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Indonesian textile sector under scrutiny for import leaks

Oct '19
Pic: Shutterstock
Pic: Shutterstock
The Indonesian trade ministry is working with a special task force to audit producers’ importer identification numbers (API-P) to verify the textile industry's import quantity and identify possible ‘import leaks’, according to trade minister Enggartiasto Lukita, who recently said in Batu, East Java, that he is yet to confirm the source of excess imports.

Mistakes made in import verifications done by state-appointed surveyors at bonded logistics centres could be one of the causes and he plans to revert verification responsibilities from such surveyors to the Directorate General of Customs and Excise (DGCE) again, the minister said.

"But it is impossible for us to stop imports if businesses require raw materials that aren’t produced locally. And we can't stop exports, either,” he was quoted as saying by an Indonesian newspaper.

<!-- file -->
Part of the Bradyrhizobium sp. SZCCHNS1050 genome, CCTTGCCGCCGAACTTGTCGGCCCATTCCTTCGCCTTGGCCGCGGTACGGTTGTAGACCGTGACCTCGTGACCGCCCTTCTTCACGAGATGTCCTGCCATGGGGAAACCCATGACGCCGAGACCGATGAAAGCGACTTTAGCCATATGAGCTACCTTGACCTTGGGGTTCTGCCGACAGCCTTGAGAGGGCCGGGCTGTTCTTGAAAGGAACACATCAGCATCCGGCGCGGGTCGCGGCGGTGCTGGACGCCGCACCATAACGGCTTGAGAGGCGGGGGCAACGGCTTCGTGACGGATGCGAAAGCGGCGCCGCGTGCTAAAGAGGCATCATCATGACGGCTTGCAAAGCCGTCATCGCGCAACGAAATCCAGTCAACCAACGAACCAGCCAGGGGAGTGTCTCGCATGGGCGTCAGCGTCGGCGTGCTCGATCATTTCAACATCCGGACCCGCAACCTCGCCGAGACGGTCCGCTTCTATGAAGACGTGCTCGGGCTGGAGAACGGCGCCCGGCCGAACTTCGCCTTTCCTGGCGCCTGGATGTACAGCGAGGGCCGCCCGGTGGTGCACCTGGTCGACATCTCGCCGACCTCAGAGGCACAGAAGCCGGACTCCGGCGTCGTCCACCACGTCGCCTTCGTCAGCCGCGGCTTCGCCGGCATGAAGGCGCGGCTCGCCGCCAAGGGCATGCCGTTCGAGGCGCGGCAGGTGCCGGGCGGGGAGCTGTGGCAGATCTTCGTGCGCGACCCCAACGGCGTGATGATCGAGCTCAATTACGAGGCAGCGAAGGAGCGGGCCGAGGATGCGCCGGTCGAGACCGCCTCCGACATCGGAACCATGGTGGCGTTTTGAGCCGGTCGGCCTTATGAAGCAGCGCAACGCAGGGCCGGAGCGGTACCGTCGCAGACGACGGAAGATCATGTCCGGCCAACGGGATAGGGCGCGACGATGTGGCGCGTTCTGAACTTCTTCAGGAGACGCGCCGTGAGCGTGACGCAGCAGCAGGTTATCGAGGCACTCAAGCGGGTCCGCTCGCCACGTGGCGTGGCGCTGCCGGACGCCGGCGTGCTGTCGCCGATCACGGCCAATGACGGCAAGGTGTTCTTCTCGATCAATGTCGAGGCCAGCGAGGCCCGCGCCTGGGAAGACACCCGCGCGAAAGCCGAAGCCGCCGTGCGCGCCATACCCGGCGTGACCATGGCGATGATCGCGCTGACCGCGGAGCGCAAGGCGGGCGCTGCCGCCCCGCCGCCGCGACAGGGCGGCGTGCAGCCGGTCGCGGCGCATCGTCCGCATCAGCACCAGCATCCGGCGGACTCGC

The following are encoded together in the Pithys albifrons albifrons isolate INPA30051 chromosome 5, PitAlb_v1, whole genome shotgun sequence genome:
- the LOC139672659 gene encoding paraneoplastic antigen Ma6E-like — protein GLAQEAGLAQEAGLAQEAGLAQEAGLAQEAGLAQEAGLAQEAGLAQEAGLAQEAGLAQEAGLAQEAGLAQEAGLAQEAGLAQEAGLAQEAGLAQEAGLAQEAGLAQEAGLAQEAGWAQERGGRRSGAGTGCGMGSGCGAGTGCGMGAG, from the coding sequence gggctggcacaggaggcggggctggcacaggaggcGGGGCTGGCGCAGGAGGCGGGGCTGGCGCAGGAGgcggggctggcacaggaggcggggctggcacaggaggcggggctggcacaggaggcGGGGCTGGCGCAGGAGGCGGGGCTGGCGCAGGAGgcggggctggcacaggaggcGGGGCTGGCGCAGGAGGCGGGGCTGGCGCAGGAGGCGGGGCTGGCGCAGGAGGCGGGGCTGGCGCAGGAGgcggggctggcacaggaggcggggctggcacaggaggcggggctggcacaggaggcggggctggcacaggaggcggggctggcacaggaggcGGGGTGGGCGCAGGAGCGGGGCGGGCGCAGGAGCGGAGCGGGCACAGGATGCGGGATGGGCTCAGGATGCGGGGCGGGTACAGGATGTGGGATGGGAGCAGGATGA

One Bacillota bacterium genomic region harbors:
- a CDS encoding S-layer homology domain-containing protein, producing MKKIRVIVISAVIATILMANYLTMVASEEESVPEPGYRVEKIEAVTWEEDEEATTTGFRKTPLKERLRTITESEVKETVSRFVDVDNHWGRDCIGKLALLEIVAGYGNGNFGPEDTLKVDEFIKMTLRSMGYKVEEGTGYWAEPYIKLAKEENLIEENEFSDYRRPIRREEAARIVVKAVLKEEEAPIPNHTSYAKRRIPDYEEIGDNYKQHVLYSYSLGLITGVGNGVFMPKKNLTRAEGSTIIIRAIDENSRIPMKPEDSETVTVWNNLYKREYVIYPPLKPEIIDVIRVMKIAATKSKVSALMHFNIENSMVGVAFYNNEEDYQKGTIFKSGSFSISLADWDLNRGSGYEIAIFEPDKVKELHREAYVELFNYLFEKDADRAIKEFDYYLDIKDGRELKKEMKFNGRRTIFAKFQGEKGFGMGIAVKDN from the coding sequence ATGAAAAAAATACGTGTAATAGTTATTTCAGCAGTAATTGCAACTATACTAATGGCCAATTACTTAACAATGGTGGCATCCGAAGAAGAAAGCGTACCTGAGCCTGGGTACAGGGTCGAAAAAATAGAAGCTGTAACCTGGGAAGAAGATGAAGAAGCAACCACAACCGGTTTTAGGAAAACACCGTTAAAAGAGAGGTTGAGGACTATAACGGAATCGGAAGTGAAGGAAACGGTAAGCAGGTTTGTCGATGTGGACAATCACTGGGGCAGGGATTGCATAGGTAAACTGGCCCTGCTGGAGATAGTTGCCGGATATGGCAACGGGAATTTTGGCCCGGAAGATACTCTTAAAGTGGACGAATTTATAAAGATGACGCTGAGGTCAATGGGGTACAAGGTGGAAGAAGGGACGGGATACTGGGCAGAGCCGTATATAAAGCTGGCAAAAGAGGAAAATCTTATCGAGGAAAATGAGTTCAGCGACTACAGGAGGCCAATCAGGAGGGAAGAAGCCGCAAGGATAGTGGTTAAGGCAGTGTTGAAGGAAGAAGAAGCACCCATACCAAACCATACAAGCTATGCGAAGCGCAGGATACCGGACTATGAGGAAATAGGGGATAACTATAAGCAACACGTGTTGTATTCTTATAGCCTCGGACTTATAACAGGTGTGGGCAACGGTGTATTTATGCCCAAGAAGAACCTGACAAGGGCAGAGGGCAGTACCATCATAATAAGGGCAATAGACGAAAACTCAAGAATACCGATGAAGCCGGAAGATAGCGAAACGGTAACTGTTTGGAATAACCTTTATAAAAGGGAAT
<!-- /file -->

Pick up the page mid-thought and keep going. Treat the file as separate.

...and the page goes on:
The task force is made up of personnel from the industry ministry, consumer protection and commerce order directorate general, foreign trade directorate general and the Indonesian Textile Association (API).

The ministry's move follows urgings from the textile industry for the government to protect them from rapidly growing imports, as the sector cannot compete in the domestic and international markets.

Statistics Indonesia (BPS) data shows that export growth in the textile industry has been just 3 per cent annually over the last 10 years, while import growth has been 20 per cent annually in the same period.

Similarly, the Indonesian Association of Synthetic Fibre Producers has said that fabric imports increased threefold from 300,000 tonnes in 2008 to 900,000 tonnes in 2018, while garment exports stagnated at about 550 million tonnes over the same period.

According to API, as many as nine textile factories have closed and at least 2,000 workers have been dismissed because garment producers prefer to buy imported fabrics.

Fibre2Fashion News Desk (DS)

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